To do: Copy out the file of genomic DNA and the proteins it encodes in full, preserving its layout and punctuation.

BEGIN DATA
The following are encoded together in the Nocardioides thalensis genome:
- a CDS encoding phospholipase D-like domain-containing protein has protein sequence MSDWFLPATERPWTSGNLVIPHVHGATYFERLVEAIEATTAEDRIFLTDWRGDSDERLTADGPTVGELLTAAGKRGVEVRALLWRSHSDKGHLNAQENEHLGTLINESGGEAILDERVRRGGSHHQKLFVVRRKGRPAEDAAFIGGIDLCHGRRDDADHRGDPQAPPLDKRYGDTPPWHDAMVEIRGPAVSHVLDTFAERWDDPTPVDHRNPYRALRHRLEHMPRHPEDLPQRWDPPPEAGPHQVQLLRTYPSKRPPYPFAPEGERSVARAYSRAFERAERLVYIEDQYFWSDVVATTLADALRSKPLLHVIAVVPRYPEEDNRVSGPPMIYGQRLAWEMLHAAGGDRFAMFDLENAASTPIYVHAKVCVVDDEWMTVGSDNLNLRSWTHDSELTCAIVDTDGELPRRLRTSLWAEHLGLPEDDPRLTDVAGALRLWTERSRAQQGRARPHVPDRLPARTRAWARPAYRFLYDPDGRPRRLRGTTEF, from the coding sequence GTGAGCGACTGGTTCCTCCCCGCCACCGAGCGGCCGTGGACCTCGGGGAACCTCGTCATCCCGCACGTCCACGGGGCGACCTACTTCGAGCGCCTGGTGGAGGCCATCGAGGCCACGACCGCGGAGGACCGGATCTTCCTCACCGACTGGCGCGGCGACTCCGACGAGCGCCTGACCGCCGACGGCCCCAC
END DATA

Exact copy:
The following are encoded together in the Nocardioides thalensis genome:
- a CDS encoding phospholipase D-like domain-containing protein has protein sequence MSDWFLPATERPWTSGNLVIPHVHGATYFERLVEAIEATTAEDRIFLTDWRGDSDERLTADGPTVGELLTAAGKRGVEVRALLWRSHSDKGHLNAQENEHLGTLINESGGEAILDERVRRGGSHHQKLFVVRRKGRPAEDAAFIGGIDLCHGRRDDADHRGDPQAPPLDKRYGDTPPWHDAMVEIRGPAVSHVLDTFAERWDDPTPVDHRNPYRALRHRLEHMPRHPEDLPQRWDPPPEAGPHQVQLLRTYPSKRPPYPFAPEGERSVARAYSRAFERAERLVYIEDQYFWSDVVATTLADALRSKPLLHVIAVVPRYPEEDNRVSGPPMIYGQRLAWEMLHAAGGDRFAMFDLENAASTPIYVHAKVCVVDDEWMTVGSDNLNLRSWTHDSELTCAIVDTDGELPRRLRTSLWAEHLGLPEDDPRLTDVAGALRLWTERSRAQQGRARPHVPDRLPARTRAWARPAYRFLYDPDGRPRRLRGTTEF, from the coding sequence GTGAGCGACTGGTTCCTCCCCGCCACCGAGCGGCCGTGGACCTCGGGGAACCTCGTCATCCCGCACGTCCACGGGGCGACCTACTTCGAGCGCCTGGTGGAGGCCATCGAGGCCACGACCGCGGAGGACCGGATCTTCCTCACCGACTGGCGCGGCGACTCCGACGAGCGCCTGACCGCCGACGGCCCCAC